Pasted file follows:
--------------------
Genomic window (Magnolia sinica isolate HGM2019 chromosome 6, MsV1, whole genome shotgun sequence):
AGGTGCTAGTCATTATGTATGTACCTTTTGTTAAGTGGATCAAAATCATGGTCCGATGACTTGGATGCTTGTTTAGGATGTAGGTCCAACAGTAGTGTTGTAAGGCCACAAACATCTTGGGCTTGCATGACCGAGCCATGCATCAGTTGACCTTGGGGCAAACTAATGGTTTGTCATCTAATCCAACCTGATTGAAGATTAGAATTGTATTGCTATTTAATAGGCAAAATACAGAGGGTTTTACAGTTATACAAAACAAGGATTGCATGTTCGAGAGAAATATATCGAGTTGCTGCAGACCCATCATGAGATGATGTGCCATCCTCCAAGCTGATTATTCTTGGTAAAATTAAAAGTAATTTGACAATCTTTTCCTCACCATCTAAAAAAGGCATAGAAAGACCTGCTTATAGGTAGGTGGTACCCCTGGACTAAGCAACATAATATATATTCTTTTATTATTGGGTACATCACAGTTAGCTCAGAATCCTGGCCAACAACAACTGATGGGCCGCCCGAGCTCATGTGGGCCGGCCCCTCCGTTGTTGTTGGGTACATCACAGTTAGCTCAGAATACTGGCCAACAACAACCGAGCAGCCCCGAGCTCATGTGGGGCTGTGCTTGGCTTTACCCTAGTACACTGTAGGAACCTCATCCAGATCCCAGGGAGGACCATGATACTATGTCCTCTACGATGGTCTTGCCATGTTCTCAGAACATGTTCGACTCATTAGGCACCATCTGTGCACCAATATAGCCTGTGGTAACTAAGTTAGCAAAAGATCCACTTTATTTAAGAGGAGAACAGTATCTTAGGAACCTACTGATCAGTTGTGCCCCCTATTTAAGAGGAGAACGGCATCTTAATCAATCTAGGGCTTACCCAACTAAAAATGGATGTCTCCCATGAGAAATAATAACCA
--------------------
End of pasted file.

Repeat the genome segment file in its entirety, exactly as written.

Genomic window (Magnolia sinica isolate HGM2019 chromosome 6, MsV1, whole genome shotgun sequence):
AGGTGCTAGTCATTATGTATGTACCTTTTGTTAAGTGGATCAAAATCATGGTCCGATGACTTGGATGCTTGTTTAGGATGTAGGTCCAACAGTAGTGTTGTAAGGCCACAAACATCTTGGGCTTGCATGACCGAGCCATGCATCAGTTGACCTTGGGGCAAACTAATGGTTTGTCATCTAATCCAACCTGATTGAAGATTAGAATTGTATTGCTATTTAATAGGCAAAATACAGAGGGTTTTACAGTTATACAAAACAAGGATTGCATGTTCGAGAGAAATATATCGAGTTGCTGCAGACCCATCATGAGATGATGTGCCATCCTCCAAGCTGATTATTCTTGGTAAAATTAAAAGTAATTTGACAATCTTTTCCTCACCATCTAAAAAAGGCATAGAAAGACCTGCTTATAGGTAGGTGGTACCCCTGGACTAAGCAACATAATATATATTCTTTTATTATTGGGTACATCACAGTTAGCTCAGAATCCTGGCCAACAACAACTGATGGGCCGCCCGAGCTCATGTGGGCCGGCCCCTCCGTTGTTGTTGGGTACATCACAGTTAGCTCAGAATACTGGCCAACAACAACCGAGCAGCCCCGAGCTCATGTGGGGCTGTGCTTGGCTTTACCCTAGTACACTGTAGGAACCTCATCCAGATCCCAGGGAGGACCATGATACTATGTCCTCTACGATGGTCTTGCCATGTTCTCAGAACATGTTCGACTCATTAGGCACCATCTGTGCACCAATATAGCCTGTGGTAACTAAGTTAGCAAAAGATCCACTTTATTTAAGAGGAGAACAGTATCTTAGGAACCTACTGATCAGTTGTGCCCCCTATTTAAGAGGAGAACGGCATCTTAATCAATCTAGGGCTTACCCAACTAAAAATGGATGTCTCCCATGAGAAATAATAACCA